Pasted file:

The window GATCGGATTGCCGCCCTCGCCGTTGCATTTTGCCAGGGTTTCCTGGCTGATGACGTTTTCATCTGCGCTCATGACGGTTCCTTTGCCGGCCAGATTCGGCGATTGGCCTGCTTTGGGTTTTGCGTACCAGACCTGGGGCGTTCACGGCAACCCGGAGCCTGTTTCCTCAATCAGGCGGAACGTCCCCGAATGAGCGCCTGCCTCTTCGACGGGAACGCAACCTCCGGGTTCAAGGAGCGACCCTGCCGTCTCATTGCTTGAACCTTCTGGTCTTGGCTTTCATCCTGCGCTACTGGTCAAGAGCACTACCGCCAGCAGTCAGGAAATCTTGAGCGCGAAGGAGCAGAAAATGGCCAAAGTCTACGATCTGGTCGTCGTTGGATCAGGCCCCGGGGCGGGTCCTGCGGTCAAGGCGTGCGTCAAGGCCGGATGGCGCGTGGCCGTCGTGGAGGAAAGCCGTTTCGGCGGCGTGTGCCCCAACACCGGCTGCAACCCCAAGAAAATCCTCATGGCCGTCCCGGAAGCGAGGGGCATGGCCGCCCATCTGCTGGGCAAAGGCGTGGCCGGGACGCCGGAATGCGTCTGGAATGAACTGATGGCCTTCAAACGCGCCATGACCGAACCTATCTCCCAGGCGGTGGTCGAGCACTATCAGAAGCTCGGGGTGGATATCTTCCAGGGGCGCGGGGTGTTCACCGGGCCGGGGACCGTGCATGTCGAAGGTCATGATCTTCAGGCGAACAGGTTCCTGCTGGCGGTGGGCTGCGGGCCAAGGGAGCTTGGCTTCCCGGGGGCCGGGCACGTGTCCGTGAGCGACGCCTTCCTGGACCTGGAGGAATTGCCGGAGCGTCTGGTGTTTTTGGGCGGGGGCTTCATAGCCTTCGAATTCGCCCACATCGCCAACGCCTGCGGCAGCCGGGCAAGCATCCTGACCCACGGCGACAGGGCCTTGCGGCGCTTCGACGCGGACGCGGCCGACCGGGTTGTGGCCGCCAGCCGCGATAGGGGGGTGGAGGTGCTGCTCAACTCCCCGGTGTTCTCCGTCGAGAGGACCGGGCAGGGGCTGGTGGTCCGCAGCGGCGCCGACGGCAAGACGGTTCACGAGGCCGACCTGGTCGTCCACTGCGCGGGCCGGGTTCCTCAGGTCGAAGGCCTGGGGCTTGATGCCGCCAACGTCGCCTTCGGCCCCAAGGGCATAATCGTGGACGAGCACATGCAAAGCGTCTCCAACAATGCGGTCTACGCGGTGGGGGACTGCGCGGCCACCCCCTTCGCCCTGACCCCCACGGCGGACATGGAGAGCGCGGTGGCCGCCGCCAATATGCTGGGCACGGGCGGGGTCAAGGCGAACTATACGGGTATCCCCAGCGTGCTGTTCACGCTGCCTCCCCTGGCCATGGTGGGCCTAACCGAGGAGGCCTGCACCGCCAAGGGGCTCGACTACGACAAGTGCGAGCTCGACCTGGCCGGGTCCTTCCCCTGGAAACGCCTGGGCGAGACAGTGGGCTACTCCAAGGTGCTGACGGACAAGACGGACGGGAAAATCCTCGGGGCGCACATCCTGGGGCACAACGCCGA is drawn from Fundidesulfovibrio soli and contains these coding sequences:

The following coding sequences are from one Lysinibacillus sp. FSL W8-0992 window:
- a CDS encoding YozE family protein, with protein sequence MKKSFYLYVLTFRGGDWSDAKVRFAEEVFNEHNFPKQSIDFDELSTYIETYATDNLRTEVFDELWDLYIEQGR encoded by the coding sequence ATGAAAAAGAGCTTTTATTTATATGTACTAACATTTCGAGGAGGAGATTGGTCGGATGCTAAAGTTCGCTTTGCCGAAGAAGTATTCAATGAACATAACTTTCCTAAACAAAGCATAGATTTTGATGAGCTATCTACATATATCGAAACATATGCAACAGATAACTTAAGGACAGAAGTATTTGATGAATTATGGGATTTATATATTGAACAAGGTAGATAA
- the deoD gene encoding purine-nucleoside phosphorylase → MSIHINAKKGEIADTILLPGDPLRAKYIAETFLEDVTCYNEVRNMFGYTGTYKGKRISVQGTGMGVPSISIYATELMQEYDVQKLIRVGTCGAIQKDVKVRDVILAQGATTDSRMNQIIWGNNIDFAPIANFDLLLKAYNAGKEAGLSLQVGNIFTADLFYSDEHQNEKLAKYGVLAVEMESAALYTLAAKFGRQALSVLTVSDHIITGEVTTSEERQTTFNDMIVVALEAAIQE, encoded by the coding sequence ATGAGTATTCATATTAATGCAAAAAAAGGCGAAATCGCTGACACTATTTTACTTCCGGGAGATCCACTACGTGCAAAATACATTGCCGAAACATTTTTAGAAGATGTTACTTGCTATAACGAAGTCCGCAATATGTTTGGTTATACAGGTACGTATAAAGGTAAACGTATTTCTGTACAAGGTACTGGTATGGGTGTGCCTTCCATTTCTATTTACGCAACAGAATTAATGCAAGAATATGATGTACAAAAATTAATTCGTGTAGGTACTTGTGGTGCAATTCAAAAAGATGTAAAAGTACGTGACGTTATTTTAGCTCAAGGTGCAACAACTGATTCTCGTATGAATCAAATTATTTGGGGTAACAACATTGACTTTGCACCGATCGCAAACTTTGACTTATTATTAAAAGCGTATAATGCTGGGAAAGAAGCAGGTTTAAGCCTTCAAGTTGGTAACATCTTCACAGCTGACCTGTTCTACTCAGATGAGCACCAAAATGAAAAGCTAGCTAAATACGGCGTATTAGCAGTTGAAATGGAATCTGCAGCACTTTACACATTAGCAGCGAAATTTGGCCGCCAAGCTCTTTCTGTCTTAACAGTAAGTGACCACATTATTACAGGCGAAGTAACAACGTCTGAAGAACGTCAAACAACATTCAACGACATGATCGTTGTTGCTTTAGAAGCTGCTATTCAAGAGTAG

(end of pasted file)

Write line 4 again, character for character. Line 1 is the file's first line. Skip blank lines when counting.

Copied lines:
- the deoD gene encoding purine-nucleoside phosphorylase → MSIHINAKKGEIADTILLPGDPLRAKYIAETFLEDVTCYNEVRNMFGYTGTYKGKRISVQGTGMGVPSISIYATELMQEYDVQKLIRVGTCGAIQKDVKVRDVILAQGATTDSRMNQIIWGNNIDFAPIANFDLLLKAYNAGKEAGLSLQVGNIFTADLFYSDEHQNEKLAKYGVLAVEMESAALYTLAAKFGRQALSVLTVSDHIITGEVTTSEERQTTFNDMIVVALEAAIQE, encoded by the coding sequence ATGAGTATTCATATTAATGCAAAAAAAGGCGAAATCGCTGACACTATTTTACTTCCGGGAGATCCACTACGTGCAAAATACATTGCCGAAACATTTTTAGAAGATGTTACTTGCTATAACGAAGTCCGCAATATGTTTGGTTATACAGGTACGTATAAAGGTAAACGTATTTCTGTACAAGGTACTGGTATGGGTGTGCCTTCCATTTCTATTTACGCAACAGAATTAATGCAAGAATATGATGTACAAAAATTAATTCGTGTAGGTACTTGTGGTGCAATTCAAAAAGATGTAAAAGTACGTGACGTTATTTTAGCTCAAGGTGCAACAACTGATTCTCGTATGAATCAAATTATTTGGGGTAACAACATTGACTTTGCACCGATCGCAAACTTTGACTTATTATTAAAAGCGTATAATGCTGGGAAAGAAGCAGGTTTAAGCCTTCAAGTTGGTAACATCTTCACAGCTGACCTGTTCTACTCAGATGAGCACCAAAATGAAAAGCTAGCTAAATACGGCGTATTAGCAGTTGAAATGGAATCTGCAGCACTTTACACATTAGCAGCGAAATTTGGCCGCCAAGCTCTTTCTGTCTTAACAGTAAGTGACCACATTATTACAGGCGAAGTAACAACGTCTGAAGAACGTCAAACAACATTCAACGACATGATCGTTGTTGCTTTAGAAGCTGCTATTCAAGAGTAG